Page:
Many of these children will already have survived the horrific journey up from Guatemala to the border which the Salvadoran journalist Oscar Martínez described so powerfully and so eloquently in his marvellous book The Beast. Some will have walked the deadly migrant routes of La Arrocera, in Chiapas, Mexico, where migrants are regularly robbed, raped and killed with impunity. Others will have ridden the train from Chiapas to Mexico City that Mexicans call La Bestia, where gangs, rapists, thieves and corrupt cops prey on migrants.
That didn’t deter them, so it’s difficult to know what Obama could do to be more aggressive, short of carrying out drone strikes on child migrants in Chiapas. There is a bleak irony in the fact that thirty years after the Reagan administration helped save Central America for democracy and capitalism through the promotion of state violence, that the region’s children are now fleeing their homes to escape non-state violence, only to discover that there is no place for them, and that they are in fact considered a threat to America’s security, lifestyle and national existence.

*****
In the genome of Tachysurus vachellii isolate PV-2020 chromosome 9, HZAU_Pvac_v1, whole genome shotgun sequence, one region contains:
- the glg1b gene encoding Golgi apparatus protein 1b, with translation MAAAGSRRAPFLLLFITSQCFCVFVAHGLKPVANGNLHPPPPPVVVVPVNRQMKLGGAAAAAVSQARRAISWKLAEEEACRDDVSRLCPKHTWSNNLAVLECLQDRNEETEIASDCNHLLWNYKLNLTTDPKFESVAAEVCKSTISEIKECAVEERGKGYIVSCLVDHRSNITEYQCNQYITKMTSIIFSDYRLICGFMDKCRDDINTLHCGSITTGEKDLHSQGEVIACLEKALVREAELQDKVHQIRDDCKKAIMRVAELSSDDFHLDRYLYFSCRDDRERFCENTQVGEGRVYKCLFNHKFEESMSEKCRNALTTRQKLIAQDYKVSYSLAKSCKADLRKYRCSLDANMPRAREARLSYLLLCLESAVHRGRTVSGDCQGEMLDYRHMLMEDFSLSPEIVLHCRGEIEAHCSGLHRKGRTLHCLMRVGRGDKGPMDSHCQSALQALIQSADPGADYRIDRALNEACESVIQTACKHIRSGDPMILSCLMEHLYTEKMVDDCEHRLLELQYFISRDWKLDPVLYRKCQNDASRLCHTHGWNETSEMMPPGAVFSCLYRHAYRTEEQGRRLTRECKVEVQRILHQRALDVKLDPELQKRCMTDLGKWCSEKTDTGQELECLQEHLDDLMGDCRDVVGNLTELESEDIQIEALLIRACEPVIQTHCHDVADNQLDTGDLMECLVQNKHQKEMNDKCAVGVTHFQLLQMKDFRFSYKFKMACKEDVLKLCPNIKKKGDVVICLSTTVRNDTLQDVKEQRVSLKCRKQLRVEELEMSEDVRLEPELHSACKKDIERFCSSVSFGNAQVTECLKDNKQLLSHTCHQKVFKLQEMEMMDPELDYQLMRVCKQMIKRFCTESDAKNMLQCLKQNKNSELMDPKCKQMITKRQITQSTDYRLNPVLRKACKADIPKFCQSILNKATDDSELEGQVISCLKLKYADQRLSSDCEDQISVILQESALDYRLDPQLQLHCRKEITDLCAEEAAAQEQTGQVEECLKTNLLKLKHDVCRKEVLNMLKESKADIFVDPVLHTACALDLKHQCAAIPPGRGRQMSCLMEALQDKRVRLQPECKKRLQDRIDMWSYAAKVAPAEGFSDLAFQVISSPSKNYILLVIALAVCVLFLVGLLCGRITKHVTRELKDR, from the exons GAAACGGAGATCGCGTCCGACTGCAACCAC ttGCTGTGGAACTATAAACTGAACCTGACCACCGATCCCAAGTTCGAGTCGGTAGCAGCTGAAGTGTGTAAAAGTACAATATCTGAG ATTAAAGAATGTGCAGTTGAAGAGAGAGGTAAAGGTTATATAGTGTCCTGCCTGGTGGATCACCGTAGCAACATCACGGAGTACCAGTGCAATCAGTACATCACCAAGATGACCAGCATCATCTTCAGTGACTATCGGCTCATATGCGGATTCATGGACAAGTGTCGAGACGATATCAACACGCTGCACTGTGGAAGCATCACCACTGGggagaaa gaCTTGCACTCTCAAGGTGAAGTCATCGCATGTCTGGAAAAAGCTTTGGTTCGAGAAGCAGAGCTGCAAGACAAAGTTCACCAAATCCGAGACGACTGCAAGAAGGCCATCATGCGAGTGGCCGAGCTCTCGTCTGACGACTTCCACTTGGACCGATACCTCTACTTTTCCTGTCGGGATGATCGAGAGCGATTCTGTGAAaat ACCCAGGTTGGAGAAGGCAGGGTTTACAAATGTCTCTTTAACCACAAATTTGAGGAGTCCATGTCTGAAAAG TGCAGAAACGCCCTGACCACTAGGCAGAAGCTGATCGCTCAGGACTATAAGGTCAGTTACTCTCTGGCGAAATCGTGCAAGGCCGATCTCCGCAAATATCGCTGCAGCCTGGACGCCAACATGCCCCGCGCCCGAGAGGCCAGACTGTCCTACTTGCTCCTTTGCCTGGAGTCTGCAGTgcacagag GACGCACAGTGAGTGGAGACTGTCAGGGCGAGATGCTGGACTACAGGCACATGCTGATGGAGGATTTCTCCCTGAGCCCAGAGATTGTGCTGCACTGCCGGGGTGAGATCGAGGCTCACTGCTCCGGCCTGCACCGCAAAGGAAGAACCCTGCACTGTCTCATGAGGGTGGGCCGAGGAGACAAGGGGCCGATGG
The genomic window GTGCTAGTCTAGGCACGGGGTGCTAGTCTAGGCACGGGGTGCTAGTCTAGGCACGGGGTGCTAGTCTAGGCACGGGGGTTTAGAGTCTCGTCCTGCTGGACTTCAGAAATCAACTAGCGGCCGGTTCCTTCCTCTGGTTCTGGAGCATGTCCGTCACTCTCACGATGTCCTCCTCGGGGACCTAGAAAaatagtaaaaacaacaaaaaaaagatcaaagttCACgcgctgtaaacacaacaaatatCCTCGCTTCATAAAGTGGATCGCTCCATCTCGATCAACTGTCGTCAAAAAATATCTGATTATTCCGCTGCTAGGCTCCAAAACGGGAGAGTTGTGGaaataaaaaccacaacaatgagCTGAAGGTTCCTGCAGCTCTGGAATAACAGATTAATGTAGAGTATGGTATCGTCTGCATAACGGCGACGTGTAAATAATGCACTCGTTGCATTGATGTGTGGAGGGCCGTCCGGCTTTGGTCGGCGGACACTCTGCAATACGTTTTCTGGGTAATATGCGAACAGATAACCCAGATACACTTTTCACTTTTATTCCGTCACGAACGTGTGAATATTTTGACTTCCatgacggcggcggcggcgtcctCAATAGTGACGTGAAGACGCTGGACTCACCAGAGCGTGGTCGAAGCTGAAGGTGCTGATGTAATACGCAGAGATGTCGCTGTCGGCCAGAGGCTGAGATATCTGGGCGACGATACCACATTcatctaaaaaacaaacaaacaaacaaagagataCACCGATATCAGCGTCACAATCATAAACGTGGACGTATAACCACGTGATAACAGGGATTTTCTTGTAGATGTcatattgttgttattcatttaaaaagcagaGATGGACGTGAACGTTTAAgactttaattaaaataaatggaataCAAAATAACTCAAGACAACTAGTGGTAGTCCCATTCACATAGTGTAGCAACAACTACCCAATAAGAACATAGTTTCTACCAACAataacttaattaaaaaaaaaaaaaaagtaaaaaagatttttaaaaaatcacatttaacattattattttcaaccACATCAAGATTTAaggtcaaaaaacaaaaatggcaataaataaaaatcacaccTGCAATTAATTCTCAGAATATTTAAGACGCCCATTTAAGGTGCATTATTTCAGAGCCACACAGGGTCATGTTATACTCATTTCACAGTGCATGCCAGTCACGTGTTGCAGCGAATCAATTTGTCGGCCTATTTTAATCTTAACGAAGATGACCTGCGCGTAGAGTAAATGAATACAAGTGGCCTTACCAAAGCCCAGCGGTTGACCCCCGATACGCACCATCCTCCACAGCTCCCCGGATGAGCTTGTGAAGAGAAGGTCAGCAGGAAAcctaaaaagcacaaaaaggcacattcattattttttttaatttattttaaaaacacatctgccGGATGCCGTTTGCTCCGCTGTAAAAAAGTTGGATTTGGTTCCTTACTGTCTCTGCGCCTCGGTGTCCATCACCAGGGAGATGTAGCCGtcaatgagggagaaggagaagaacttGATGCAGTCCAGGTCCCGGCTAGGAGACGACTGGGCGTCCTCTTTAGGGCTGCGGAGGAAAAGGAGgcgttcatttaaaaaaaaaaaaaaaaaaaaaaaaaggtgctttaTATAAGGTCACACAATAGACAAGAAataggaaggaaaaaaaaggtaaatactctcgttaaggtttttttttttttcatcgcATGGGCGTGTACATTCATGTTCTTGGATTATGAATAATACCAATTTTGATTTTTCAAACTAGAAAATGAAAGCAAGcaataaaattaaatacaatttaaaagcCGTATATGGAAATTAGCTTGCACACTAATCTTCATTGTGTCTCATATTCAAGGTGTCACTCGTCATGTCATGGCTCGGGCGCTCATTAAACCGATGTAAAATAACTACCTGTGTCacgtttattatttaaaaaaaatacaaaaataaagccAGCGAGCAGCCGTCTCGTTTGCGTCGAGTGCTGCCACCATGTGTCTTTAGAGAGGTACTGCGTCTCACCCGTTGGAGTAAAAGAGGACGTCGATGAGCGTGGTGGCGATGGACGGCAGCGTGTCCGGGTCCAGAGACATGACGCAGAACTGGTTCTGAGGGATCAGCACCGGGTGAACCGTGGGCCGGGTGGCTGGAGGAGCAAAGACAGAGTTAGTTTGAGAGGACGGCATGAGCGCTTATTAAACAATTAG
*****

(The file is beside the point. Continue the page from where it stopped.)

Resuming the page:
Perhaps the ‘war on children’ should take its place with the ‘war on drugs, and the ‘war on terror’, and specialists will dedicate themselves to ‘counter-childrenism’ or warn the nation of ‘the childrens’ invasion.’
But probably not. Because what Obama is planning is too shameful to be named. Rather than help these children – either at the border or in their own countries – the president wants to keep them out and send them back.
And whatever spin his administration puts on it, there is nothing humanitarian about that. It is merely one more indication of the depths to which even the richest and most powerful countries will sink in an attempt to shut themselves off from the world that they helped create